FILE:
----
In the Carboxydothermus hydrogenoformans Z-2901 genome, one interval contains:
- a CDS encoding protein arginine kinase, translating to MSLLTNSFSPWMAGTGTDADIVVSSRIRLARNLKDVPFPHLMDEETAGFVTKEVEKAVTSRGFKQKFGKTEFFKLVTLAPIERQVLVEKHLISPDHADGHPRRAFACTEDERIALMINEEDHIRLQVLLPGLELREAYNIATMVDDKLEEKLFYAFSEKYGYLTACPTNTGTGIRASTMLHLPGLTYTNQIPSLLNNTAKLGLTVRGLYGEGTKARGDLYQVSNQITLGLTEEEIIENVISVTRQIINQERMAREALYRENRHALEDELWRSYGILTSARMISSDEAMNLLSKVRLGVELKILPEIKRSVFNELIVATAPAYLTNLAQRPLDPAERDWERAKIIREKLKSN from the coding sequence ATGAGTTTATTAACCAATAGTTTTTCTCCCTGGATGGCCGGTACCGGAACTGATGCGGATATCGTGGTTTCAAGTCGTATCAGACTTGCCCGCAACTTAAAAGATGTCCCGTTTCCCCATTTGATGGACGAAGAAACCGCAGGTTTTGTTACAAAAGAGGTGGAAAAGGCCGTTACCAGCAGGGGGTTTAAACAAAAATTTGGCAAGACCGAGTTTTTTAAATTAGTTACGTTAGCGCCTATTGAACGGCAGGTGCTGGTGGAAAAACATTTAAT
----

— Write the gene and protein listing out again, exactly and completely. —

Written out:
In the Carboxydothermus hydrogenoformans Z-2901 genome, one interval contains:
- a CDS encoding protein arginine kinase, translating to MSLLTNSFSPWMAGTGTDADIVVSSRIRLARNLKDVPFPHLMDEETAGFVTKEVEKAVTSRGFKQKFGKTEFFKLVTLAPIERQVLVEKHLISPDHADGHPRRAFACTEDERIALMINEEDHIRLQVLLPGLELREAYNIATMVDDKLEEKLFYAFSEKYGYLTACPTNTGTGIRASTMLHLPGLTYTNQIPSLLNNTAKLGLTVRGLYGEGTKARGDLYQVSNQITLGLTEEEIIENVISVTRQIINQERMAREALYRENRHALEDELWRSYGILTSARMISSDEAMNLLSKVRLGVELKILPEIKRSVFNELIVATAPAYLTNLAQRPLDPAERDWERAKIIREKLKSN from the coding sequence ATGAGTTTATTAACCAATAGTTTTTCTCCCTGGATGGCCGGTACCGGAACTGATGCGGATATCGTGGTTTCAAGTCGTATCAGACTTGCCCGCAACTTAAAAGATGTCCCGTTTCCCCATTTGATGGACGAAGAAACCGCAGGTTTTGTTACAAAAGAGGTGGAAAAGGCCGTTACCAGCAGGGGGTTTAAACAAAAATTTGGCAAGACCGAGTTTTTTAAATTAGTTACGTTAGCGCCTATTGAACGGCAGGTGCTGGTGGAAAAACATTTAAT